What's a Union Boss?
By Mike Matejka
The Illinois Education Association, the IEA, the state's largest teachers' union, had a Representative Assembly meeting in Chicago, where Democratic Governor Patrick Quinn faced off against Republican nominee Bruce Rauner.
Throughout the primary, Rauner has targeted what he calls "union bosses." IEA elected President Cinda Klickna asked Rauner who he meant by union bosses. He replied directly to her, "You're one."
It was a gutsy move by Rauner to reply to Klickna in that way. But did he forget that Klickna was elected by the people in the room?
On the job, we don't get to elect our boss. When we go to work for someone, they are in charge. They rule, and we obey though sometimes we do talk back.
However, a labor union is not a business. Union leaders are elected, not self-appointed. Unions are owned by their members, who vote for their leaders.
In that IEA Assembly were 1,200 teachers and support staff. Most were building representatives, elected by their fellow workers. The majority still works full-time in schools, but after hours, they represent their fellow workers. This basic workplace democracy is what a union is all about.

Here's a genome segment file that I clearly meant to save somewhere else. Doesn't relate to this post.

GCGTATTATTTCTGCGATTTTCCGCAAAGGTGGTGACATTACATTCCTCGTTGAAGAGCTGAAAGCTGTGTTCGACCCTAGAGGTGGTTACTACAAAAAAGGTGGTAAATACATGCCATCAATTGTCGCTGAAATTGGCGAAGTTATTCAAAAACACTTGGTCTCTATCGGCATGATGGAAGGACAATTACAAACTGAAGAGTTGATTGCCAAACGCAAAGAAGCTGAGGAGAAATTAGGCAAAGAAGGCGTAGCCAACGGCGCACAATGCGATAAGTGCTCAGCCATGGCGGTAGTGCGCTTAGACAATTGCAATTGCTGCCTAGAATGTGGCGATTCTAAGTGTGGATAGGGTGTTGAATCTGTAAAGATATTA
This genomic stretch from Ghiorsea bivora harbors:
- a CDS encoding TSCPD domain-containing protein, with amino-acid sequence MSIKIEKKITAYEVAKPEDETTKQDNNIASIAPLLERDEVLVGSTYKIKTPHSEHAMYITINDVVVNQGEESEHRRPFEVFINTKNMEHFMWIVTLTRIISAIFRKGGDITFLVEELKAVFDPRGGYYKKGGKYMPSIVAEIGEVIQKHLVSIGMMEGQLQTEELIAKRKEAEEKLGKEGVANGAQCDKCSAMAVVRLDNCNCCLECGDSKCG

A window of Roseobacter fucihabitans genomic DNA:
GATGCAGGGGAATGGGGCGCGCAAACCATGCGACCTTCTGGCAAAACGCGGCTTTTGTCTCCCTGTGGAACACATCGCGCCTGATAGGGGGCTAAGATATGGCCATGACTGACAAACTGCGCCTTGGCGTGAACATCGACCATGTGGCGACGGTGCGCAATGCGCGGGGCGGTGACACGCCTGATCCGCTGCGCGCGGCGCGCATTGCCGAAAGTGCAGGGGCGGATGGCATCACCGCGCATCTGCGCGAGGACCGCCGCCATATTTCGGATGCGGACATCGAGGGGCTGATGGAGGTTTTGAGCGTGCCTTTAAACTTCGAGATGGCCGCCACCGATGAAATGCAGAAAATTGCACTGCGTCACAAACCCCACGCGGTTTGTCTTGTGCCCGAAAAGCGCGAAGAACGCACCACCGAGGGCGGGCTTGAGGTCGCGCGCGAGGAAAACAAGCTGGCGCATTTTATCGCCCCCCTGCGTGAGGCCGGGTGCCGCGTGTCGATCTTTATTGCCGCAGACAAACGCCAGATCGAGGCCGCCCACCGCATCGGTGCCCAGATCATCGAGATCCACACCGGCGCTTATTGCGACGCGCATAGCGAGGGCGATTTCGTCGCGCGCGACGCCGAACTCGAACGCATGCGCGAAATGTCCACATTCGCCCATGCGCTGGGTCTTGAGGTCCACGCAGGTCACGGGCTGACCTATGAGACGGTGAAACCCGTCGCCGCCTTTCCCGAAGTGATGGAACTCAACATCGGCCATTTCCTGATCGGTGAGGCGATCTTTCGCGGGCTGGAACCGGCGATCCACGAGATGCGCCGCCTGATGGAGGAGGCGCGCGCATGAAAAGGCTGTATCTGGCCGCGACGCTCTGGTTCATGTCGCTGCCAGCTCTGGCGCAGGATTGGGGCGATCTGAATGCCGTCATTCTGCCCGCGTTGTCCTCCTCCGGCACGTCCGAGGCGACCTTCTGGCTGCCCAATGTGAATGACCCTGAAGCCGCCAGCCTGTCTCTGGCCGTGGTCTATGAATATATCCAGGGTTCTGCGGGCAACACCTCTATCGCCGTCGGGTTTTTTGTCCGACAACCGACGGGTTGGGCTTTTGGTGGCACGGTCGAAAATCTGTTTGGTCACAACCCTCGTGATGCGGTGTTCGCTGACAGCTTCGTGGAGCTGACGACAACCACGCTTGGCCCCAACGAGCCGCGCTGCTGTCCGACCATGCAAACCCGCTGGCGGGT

Here in McLean County, the Mitsubishi workers have voted for United Auto Workers representation. Since the union organized at the plant, there have been six different union presidents. No one is the boss and owns the union. Members who feel they can do better run for the office. If they can find support, they win. The union president serves at the workers' discretion. Every three years the members vote whether or not to retain or replace their elected leadership.
If politicians want to criticize labor union involvement in Illinois politics, feel free to do so. But using the term "union boss" is a cheap shot. Union leaders are elected by the workers, who must approve spending any union funds or contract ratification. In the workplace, we don't get to elect our boss; but in the union, you do get to elect your leader. I hope candidate Rauner, political commentators, and other public voices will respect that basic workplace democracy a union brings and drop the term "union boss."